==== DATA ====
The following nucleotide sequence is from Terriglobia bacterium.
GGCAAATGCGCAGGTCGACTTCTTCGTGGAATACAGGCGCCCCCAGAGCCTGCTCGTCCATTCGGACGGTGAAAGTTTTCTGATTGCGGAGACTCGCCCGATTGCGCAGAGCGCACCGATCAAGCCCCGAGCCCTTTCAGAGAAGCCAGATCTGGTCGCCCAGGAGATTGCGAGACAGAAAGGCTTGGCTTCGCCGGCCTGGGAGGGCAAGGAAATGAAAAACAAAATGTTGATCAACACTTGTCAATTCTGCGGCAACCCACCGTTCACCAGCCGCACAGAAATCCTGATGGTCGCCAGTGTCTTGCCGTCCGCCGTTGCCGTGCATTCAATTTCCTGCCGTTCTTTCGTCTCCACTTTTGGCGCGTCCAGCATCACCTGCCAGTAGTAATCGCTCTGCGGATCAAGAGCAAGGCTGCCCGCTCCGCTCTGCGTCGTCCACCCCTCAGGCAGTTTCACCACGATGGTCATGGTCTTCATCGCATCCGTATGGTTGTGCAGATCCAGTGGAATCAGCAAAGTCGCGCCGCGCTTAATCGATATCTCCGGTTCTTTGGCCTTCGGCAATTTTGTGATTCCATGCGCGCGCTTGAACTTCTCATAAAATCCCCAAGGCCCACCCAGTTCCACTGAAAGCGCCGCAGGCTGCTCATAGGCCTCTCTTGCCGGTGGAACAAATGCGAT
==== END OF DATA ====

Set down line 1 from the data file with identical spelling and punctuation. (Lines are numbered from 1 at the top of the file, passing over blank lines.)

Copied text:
The following nucleotide sequence is from Terriglobia bacterium.